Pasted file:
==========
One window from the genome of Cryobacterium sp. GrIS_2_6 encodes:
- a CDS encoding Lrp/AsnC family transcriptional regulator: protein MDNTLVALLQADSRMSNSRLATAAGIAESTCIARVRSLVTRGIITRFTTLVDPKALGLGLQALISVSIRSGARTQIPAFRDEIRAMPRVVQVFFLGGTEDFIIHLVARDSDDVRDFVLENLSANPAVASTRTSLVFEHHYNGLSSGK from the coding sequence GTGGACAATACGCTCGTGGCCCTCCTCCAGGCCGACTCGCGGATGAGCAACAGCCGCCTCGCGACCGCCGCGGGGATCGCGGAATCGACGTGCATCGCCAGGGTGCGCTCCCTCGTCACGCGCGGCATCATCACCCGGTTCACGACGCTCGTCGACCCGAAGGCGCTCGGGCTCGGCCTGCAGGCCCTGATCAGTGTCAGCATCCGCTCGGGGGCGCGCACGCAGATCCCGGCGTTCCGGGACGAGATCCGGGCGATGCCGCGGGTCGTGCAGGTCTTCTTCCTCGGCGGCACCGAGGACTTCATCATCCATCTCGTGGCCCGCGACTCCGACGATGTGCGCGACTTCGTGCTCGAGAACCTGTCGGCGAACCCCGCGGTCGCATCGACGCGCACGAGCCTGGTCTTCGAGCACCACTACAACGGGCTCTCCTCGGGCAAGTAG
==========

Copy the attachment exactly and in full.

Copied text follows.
One window from the genome of Cryobacterium sp. GrIS_2_6 encodes:
- a CDS encoding Lrp/AsnC family transcriptional regulator: protein MDNTLVALLQADSRMSNSRLATAAGIAESTCIARVRSLVTRGIITRFTTLVDPKALGLGLQALISVSIRSGARTQIPAFRDEIRAMPRVVQVFFLGGTEDFIIHLVARDSDDVRDFVLENLSANPAVASTRTSLVFEHHYNGLSSGK from the coding sequence GTGGACAATACGCTCGTGGCCCTCCTCCAGGCCGACTCGCGGATGAGCAACAGCCGCCTCGCGACCGCCGCGGGGATCGCGGAATCGACGTGCATCGCCAGGGTGCGCTCCCTCGTCACGCGCGGCATCATCACCCGGTTCACGACGCTCGTCGACCCGAAGGCGCTCGGGCTCGGCCTGCAGGCCCTGATCAGTGTCAGCATCCGCTCGGGGGCGCGCACGCAGATCCCGGCGTTCCGGGACGAGATCCGGGCGATGCCGCGGGTCGTGCAGGTCTTCTTCCTCGGCGGCACCGAGGACTTCATCATCCATCTCGTGGCCCGCGACTCCGACGATGTGCGCGACTTCGTGCTCGAGAACCTGTCGGCGAACCCCGCGGTCGCATCGACGCGCACGAGCCTGGTCTTCGAGCACCACTACAACGGGCTCTCCTCGGGCAAGTAG